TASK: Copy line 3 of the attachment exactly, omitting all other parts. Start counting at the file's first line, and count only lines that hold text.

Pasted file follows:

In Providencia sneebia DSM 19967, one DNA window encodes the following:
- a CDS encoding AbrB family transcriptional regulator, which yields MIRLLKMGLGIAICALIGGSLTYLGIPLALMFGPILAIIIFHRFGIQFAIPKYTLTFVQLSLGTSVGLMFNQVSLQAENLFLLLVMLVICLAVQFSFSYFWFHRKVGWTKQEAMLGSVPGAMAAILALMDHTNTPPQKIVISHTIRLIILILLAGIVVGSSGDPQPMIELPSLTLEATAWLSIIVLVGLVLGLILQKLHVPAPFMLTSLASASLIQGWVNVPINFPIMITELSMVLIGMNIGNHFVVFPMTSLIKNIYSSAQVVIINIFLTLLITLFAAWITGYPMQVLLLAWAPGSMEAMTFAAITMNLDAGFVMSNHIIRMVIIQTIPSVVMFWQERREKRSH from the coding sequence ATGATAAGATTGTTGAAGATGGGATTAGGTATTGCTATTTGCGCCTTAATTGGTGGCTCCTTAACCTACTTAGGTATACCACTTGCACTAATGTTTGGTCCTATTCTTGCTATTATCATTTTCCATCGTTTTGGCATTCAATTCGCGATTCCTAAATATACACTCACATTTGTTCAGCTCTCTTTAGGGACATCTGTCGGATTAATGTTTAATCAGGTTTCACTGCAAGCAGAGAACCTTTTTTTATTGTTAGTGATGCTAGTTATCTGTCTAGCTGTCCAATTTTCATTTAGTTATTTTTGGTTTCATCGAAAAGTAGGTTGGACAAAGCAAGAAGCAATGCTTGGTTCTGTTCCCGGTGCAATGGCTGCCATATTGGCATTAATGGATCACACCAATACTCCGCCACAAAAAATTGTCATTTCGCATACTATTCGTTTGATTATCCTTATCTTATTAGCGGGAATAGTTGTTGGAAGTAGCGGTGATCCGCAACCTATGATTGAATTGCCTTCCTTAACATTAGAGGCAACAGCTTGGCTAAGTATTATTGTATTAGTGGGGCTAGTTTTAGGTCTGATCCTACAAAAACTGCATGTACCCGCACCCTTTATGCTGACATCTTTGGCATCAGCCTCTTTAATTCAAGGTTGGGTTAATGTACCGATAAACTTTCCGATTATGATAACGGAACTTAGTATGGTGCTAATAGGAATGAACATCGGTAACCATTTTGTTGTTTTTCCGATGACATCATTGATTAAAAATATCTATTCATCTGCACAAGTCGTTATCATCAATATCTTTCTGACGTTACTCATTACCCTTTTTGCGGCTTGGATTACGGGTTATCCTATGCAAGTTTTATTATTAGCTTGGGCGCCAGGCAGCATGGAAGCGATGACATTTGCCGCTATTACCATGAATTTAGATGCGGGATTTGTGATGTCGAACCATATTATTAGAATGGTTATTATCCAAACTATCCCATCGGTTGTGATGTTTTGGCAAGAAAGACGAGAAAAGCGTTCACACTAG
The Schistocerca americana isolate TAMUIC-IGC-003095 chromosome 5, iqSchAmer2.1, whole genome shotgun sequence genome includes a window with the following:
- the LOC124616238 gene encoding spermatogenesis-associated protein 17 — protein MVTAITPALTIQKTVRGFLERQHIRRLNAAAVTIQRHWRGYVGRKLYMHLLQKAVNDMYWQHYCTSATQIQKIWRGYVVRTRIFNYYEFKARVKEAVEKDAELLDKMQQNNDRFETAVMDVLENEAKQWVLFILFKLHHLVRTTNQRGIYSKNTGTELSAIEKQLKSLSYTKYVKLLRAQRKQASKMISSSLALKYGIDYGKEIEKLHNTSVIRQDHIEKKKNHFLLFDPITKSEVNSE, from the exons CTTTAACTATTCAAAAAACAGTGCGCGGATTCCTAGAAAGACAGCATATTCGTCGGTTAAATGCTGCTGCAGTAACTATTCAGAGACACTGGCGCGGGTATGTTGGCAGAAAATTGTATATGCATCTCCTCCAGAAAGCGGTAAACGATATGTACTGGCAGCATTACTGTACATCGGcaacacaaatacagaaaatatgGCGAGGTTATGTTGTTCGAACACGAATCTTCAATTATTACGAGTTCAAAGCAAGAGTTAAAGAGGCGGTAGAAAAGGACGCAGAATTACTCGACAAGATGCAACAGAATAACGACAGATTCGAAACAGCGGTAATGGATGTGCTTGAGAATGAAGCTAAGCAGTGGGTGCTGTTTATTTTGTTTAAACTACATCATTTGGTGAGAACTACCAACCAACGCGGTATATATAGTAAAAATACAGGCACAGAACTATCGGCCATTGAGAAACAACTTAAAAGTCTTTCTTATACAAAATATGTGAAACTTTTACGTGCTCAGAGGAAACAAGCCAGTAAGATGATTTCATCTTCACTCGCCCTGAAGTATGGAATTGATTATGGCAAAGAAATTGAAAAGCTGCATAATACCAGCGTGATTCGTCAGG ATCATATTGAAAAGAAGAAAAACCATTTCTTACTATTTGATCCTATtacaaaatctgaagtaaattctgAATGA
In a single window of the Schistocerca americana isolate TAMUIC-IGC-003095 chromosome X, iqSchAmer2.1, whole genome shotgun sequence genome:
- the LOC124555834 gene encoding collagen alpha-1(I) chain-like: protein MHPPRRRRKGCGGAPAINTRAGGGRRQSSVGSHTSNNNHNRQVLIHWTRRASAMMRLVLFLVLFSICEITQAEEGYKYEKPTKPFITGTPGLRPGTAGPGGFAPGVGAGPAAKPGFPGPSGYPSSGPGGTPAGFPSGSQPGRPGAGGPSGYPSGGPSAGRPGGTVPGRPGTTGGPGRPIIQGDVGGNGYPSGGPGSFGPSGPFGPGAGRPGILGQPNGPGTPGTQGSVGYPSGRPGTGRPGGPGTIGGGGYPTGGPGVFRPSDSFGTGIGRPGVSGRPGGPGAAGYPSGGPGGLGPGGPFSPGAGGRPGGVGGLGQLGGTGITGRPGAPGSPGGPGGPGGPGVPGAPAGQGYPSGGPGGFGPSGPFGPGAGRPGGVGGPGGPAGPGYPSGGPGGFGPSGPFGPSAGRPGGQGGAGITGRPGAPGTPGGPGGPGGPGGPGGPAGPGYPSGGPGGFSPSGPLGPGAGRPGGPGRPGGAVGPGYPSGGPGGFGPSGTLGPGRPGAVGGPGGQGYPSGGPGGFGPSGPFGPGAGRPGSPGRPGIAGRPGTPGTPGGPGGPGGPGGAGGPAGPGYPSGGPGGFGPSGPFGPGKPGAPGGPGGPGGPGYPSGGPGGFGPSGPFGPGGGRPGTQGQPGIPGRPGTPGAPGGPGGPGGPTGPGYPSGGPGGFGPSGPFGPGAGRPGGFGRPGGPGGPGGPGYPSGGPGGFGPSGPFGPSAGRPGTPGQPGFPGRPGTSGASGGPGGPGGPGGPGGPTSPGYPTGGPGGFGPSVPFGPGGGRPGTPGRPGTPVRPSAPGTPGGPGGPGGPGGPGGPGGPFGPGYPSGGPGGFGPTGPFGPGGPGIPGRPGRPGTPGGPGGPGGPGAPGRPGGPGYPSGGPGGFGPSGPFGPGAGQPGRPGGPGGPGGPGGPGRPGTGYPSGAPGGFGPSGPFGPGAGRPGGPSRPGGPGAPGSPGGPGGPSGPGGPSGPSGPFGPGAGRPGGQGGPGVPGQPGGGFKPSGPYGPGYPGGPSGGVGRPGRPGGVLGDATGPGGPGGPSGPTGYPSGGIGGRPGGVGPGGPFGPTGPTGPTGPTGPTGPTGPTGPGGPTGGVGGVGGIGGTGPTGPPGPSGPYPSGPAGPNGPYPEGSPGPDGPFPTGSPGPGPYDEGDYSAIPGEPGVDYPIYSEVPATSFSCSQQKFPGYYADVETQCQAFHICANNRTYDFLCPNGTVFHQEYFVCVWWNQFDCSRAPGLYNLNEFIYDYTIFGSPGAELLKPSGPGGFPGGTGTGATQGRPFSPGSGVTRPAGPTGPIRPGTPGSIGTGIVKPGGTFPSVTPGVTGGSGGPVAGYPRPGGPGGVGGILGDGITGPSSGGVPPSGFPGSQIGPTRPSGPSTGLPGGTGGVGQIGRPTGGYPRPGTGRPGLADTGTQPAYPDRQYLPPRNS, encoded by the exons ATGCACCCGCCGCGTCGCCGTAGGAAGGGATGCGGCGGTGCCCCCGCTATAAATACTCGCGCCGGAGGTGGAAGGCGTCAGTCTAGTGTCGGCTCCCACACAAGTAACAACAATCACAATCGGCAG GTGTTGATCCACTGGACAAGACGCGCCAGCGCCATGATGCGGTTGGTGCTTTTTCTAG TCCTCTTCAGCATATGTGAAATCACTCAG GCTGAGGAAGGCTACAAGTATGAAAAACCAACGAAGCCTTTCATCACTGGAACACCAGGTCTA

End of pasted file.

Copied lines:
The Schistocerca americana isolate TAMUIC-IGC-003095 chromosome 5, iqSchAmer2.1, whole genome shotgun sequence genome includes a window with the following: